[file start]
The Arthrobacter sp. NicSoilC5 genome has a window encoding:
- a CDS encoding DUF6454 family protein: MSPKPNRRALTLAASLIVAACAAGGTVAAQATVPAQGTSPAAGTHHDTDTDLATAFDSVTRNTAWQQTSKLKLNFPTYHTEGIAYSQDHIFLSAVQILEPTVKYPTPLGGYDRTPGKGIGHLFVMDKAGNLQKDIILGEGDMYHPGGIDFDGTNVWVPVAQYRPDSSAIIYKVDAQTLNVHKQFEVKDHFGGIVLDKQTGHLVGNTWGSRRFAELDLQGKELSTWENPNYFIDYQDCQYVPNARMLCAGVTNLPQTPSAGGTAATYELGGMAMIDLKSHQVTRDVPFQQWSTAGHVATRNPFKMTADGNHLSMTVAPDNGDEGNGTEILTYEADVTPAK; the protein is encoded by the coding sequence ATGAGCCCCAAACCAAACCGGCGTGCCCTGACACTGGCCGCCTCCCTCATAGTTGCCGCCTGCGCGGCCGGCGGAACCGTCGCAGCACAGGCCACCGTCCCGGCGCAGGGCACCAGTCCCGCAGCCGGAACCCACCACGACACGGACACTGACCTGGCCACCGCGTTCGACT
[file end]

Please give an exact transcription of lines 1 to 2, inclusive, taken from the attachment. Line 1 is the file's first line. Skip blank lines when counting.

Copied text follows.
The Arthrobacter sp. NicSoilC5 genome has a window encoding:
- a CDS encoding DUF6454 family protein: MSPKPNRRALTLAASLIVAACAAGGTVAAQATVPAQGTSPAAGTHHDTDTDLATAFDSVTRNTAWQQTSKLKLNFPTYHTEGIAYSQDHIFLSAVQILEPTVKYPTPLGGYDRTPGKGIGHLFVMDKAGNLQKDIILGEGDMYHPGGIDFDGTNVWVPVAQYRPDSSAIIYKVDAQTLNVHKQFEVKDHFGGIVLDKQTGHLVGNTWGSRRFAELDLQGKELSTWENPNYFIDYQDCQYVPNARMLCAGVTNLPQTPSAGGTAATYELGGMAMIDLKSHQVTRDVPFQQWSTAGHVATRNPFKMTADGNHLSMTVAPDNGDEGNGTEILTYEADVTPAK; the protein is encoded by the coding sequence ATGAGCCCCAAACCAAACCGGCGTGCCCTGACACTGGCCGCCTCCCTCATAGTTGCCGCCTGCGCGGCCGGCGGAACCGTCGCAGCACAGGCCACCGTCCCGGCGCAGGGCACCAGTCCCGCAGCCGGAACCCACCACGACACGGACACTGACCTGGCCACCGCGTTCGACT